The day will come when I will die. So the only matter of consequence before me is what I will do with my allotted time. I can remain on shore, paralyzed with fear, or I can raise my sails and dip and soar in the breeze.--Richard Bode

Sunday, July 8, 2012

Hi from Juneau, Alaska

Odysseus and I rode the Marine Highway Ferry System from Haines to Juneau last night. It turns out that riding those ferrys is not all that expensive, and it is the only way to get to the cities in Southeast Alaska. Imagine, a capital city that the governor can only get to by ferry or flying.

Here is the ferry we rode. When it came our turn, I was to ride Odysseus down that blue ramp into the car deck and then tie him down so he couldn't fall over as the ship moved with the waves.

We were right at the front of the line but, as usual, we were the very last to get on board. That's OK though. Last on; first off.

These two are the rarest of all animals, the Bicycularis idiosis.  I saw people riding heavily loaded bicycles all over Alaska, just huffing and puffing up the mountains, miles from anywhere, and making hardly any time. I remember when Patrice and I did exactly the same thing on our bicycles in the British Isles years ago. Now, when we see someone traveling by bike, we just shake our heads and say "never again".

I have used a lot of superlative adjectives in describing this summer's trip, but all of them fall a little short when applied to Alaska's Inland Waterway. I sat in the observation lounge at the front of the ship and watched in awe, with sheer mountains on the left, covered with snow and dripping waterfalls, and mountainous islands on the right, equally beautiful. Everyone kept an eagle eye out for sea otters, whales, eagles . . . . I wish I had pictures to do it justice.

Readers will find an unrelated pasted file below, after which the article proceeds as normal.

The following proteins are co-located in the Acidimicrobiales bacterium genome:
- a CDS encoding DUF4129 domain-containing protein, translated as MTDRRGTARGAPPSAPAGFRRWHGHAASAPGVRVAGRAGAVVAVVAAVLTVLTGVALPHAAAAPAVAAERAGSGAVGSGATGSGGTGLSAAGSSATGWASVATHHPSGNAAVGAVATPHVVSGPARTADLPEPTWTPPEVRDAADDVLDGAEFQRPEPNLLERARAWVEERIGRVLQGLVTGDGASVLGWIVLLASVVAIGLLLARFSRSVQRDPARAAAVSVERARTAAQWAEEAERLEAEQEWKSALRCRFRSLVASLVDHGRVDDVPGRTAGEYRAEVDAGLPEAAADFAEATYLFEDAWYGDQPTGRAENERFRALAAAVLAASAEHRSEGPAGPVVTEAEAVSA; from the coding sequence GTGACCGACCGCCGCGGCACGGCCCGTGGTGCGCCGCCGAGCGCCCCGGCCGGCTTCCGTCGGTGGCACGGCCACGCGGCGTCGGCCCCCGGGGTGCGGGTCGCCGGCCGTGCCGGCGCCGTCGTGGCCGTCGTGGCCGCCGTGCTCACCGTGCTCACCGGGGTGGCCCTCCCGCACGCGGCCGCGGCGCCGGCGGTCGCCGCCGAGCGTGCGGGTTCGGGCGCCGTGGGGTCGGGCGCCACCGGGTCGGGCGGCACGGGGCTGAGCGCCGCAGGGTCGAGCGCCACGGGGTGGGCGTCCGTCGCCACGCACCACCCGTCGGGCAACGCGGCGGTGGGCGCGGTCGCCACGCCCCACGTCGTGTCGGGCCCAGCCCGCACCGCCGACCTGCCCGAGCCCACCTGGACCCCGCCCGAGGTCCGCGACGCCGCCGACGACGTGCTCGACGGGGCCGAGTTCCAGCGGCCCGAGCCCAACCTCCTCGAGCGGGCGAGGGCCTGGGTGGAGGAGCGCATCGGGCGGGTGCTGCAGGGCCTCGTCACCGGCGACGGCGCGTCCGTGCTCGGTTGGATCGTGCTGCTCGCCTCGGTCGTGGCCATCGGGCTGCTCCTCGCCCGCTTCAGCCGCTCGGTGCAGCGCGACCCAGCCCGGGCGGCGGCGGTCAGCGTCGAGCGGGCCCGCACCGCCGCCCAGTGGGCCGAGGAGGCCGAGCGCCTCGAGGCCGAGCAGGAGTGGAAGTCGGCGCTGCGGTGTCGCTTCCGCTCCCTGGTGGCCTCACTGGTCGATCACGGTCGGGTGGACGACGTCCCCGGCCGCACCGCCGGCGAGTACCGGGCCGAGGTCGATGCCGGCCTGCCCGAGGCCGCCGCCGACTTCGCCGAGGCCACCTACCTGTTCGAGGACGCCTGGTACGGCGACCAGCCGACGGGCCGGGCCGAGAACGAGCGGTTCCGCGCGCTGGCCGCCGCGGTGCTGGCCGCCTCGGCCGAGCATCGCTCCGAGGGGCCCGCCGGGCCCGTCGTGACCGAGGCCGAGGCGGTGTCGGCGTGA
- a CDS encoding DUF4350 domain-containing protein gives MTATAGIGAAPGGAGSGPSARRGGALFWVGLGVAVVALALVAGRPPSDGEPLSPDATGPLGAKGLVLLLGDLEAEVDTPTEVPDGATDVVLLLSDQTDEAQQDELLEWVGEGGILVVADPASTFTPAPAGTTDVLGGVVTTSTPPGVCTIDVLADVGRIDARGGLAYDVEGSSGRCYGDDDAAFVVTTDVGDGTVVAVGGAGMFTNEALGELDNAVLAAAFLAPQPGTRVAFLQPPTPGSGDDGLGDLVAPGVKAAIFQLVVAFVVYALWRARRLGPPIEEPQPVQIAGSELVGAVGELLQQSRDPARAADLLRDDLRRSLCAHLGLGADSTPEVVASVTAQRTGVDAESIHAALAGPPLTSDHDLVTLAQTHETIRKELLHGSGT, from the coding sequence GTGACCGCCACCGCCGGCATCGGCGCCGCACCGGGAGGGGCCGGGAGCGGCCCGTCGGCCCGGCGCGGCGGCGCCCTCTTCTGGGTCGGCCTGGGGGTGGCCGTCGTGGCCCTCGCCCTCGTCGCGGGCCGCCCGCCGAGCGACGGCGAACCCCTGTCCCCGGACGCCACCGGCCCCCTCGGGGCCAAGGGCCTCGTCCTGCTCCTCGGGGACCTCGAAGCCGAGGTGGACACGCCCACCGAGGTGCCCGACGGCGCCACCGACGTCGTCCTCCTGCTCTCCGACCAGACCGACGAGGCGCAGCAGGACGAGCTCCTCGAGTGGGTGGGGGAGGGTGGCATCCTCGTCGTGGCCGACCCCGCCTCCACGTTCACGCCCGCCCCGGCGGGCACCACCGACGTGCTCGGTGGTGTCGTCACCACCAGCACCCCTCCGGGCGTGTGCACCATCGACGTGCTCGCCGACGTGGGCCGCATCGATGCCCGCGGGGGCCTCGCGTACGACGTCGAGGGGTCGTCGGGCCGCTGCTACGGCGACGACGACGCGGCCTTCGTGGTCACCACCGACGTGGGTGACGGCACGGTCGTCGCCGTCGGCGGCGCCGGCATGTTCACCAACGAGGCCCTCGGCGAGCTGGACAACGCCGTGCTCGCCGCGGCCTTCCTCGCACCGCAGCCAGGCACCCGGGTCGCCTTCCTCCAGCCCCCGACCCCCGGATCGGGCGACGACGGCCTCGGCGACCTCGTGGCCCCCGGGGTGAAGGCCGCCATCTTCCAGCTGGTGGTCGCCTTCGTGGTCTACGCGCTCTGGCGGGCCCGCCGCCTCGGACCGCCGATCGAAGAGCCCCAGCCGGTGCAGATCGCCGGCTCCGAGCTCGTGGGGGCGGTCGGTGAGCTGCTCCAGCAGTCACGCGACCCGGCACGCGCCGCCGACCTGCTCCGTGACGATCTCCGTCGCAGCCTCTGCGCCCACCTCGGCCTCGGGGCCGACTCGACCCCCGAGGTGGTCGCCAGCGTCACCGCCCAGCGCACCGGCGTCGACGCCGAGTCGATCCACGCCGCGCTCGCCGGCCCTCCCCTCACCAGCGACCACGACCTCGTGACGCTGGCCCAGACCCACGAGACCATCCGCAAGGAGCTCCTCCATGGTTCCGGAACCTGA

It was nearing midnight when we got to Juneau and I got Odysseus off the ferry. I had booked the Alaska Hotel in town sight unseen from the Juneau travel brochure. I had a terrible time negotiating the one-way streets to find the place. I finally located it in the downtown tavern district. I parked in front, looked at the drunks standing around, bottles in their hands, and immediately started having second thoughts about the historic Alaska  Hotel. To get into the place, I had to go through the packed saloon. The night manager showed me my room, a dreary place with throbbing music from the bar coming up through the floor. I left at once, and started hotel hopping until I found a cheap place ($178.00) a few miles away. Whew.

But here is the same area in the daytime. It is a mecca of shops and ice cream stores for the tourists off the huge cruise ships in the harbor.

And here is one of the huge cruise ships. I am in awe at how enormous those things are. It holds more people than the population of my home city, Mt. Carmel.

The sea plane was one of several I watched take off and land in the harbor, ferrying people out to see the icefield that hangs over Juneau. I am camped at one of the tongues of the icefield, Mendenhall Glacier. It is very pretty there, and only $5.00 per night, including showers, so I am happy.

Juneau is in the big tempertate rainforest that covers southeast Alaska. I spent a good part of the day hiking in the rainforest. It is hard to get pictures in there, but I did get a pretty good shot of this guy. Do you know what he is?

Give up? He is a Cedar Waxwing. Don't get to see many of them at home, and those we do see look a little different.

I can't resist putting another shot of a wild animal on here for you. Yep, it's me. I'm up on a hill overlooking the city. Time for me to put myself to bed. I have to be at the ferry no later than 5 a.m. tomorrow to catch my ride to Glacier Bay. At least it is dark a little while at night now, so I plan to sleep well. Hope the bears stay away. I plan to keep my bear spray handy.

Next report will be when I get back from Glacier Bay. So, bye for now.


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